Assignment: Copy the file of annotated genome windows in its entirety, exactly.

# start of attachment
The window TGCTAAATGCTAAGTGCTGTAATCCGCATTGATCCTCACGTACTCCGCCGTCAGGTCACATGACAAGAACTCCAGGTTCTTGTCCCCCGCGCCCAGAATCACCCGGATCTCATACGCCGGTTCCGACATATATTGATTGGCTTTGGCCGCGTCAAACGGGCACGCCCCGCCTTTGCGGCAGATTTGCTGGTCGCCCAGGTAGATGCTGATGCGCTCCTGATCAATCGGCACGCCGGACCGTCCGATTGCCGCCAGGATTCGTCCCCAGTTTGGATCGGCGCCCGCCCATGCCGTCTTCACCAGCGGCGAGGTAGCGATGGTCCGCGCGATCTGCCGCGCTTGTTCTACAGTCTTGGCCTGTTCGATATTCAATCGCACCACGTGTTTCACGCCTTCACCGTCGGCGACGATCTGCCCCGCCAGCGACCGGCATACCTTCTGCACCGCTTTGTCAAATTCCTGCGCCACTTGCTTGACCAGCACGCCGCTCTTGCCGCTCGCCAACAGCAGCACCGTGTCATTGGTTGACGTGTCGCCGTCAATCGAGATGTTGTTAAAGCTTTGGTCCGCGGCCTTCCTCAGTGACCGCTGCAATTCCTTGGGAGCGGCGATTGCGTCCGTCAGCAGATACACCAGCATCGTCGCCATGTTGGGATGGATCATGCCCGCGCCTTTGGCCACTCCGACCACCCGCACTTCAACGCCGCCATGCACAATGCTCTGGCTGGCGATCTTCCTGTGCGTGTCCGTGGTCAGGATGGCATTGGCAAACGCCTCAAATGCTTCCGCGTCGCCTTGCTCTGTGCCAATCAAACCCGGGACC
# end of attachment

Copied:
The window TGCTAAATGCTAAGTGCTGTAATCCGCATTGATCCTCACGTACTCCGCCGTCAGGTCACATGACAAGAACTCCAGGTTCTTGTCCCCCGCGCCCAGAATCACCCGGATCTCATACGCCGGTTCCGACATATATTGATTGGCTTTGGCCGCGTCAAACGGGCACGCCCCGCCTTTGCGGCAGATTTGCTGGTCGCCCAGGTAGATGCTGATGCGCTCCTGATCAATCGGCACGCCGGACCGTCCGATTGCCGCCAGGATTCGTCCCCAGTTTGGATCGGCGCCCGCCCATGCCGTCTTCACCAGCGGCGAGGTAGCGATGGTCCGCGCGATCTGCCGCGCTTGTTCTACAGTCTTGGCCTGTTCGATATTCAATCGCACCACGTGTTTCACGCCTTCACCGTCGGCGACGATCTGCCCCGCCAGCGACCGGCATACCTTCTGCACCGCTTTGTCAAATTCCTGCGCCACTTGCTTGACCAGCACGCCGCTCTTGCCGCTCGCCAACAGCAGCACCGTGTCATTGGTTGACGTGTCGCCGTCAATCGAGATGTTGTTAAAGCTTTGGTCCGCGGCCTTCCTCAGTGACCGCTGCAATTCCTTGGGAGCGGCGATTGCGTCCGTCAGCAGATACACCAGCATCGTCGCCATGTTGGGATGGATCATGCCCGCGCCTTTGGCCACTCCGACCACCCGCACTTCAACGCCGCCATGCACAATGCTCTGGCTGGCGATCTTCCTGTGCGTGTCCGTGGTCAGGATGGCATTGGCAAACGCCTCAAATGCTTCCGCGTCGCCTTGCTCTGTGCCAATCAAACCCGGGACC